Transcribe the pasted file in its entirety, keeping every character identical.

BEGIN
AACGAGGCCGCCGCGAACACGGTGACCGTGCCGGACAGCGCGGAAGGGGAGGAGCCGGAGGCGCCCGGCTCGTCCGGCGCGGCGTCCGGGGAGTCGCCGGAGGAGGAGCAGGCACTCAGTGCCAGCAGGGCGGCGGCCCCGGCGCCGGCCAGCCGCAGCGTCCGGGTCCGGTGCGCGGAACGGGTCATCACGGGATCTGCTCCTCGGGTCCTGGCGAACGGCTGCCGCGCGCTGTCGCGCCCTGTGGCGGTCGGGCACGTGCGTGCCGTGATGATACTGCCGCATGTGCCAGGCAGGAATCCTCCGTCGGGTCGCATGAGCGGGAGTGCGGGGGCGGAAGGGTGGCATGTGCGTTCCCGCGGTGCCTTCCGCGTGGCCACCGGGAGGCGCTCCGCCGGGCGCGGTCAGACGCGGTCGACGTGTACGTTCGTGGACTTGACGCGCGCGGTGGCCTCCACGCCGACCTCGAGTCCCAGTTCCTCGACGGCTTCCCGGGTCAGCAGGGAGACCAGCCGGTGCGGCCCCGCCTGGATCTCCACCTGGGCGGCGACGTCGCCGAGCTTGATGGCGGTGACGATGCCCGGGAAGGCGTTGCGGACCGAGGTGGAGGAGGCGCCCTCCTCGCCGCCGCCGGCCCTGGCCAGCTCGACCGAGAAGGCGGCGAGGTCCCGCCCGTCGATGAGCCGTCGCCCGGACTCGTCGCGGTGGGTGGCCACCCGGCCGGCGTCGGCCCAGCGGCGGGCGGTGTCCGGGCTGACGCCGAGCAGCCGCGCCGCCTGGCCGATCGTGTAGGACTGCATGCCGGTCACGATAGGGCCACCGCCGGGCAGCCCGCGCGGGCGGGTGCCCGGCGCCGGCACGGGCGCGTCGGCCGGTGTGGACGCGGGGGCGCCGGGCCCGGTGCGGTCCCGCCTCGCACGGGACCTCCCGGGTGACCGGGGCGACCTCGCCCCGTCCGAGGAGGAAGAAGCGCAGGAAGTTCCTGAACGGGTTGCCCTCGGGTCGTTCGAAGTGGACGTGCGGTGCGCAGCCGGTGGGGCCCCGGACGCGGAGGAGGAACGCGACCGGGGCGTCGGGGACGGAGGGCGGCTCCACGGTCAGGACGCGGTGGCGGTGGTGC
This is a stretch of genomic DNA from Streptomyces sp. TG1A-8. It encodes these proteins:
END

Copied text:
AACGAGGCCGCCGCGAACACGGTGACCGTGCCGGACAGCGCGGAAGGGGAGGAGCCGGAGGCGCCCGGCTCGTCCGGCGCGGCGTCCGGGGAGTCGCCGGAGGAGGAGCAGGCACTCAGTGCCAGCAGGGCGGCGGCCCCGGCGCCGGCCAGCCGCAGCGTCCGGGTCCGGTGCGCGGAACGGGTCATCACGGGATCTGCTCCTCGGGTCCTGGCGAACGGCTGCCGCGCGCTGTCGCGCCCTGTGGCGGTCGGGCACGTGCGTGCCGTGATGATACTGCCGCATGTGCCAGGCAGGAATCCTCCGTCGGGTCGCATGAGCGGGAGTGCGGGGGCGGAAGGGTGGCATGTGCGTTCCCGCGGTGCCTTCCGCGTGGCCACCGGGAGGCGCTCCGCCGGGCGCGGTCAGACGCGGTCGACGTGTACGTTCGTGGACTTGACGCGCGCGGTGGCCTCCACGCCGACCTCGAGTCCCAGTTCCTCGACGGCTTCCCGGGTCAGCAGGGAGACCAGCCGGTGCGGCCCCGCCTGGATCTCCACCTGGGCGGCGACGTCGCCGAGCTTGATGGCGGTGACGATGCCCGGGAAGGCGTTGCGGACCGAGGTGGAGGAGGCGCCCTCCTCGCCGCCGCCGGCCCTGGCCAGCTCGACCGAGAAGGCGGCGAGGTCCCGCCCGTCGATGAGCCGTCGCCCGGACTCGTCGCGGTGGGTGGCCACCCGGCCGGCGTCGGCCCAGCGGCGGGCGGTGTCCGGGCTGACGCCGAGCAGCCGCGCCGCCTGGCCGATCGTGTAGGACTGCATGCCGGTCACGATAGGGCCACCGCCGGGCAGCCCGCGCGGGCGGGTGCCCGGCGCCGGCACGGGCGCGTCGGCCGGTGTGGACGCGGGGGCGCCGGGCCCGGTGCGGTCCCGCCTCGCACGGGACCTCCCGGGTGACCGGGGCGACCTCGCCCCGTCCGAGGAGGAAGAAGCGCAGGAAGTTCCTGAACGGGTTGCCCTCGGGTCGTTCGAAGTGGACGTGCGGTGCGCAGCCGGTGGGGCCCCGGACGCGGAGGAGGAACGCGACCGGGGCGTCGGGGACGGAGGGCGGCTCCACGGTCAGGACGCGGTGGCGGTGGTGC
This is a stretch of genomic DNA from Streptomyces sp. TG1A-8. It encodes these proteins: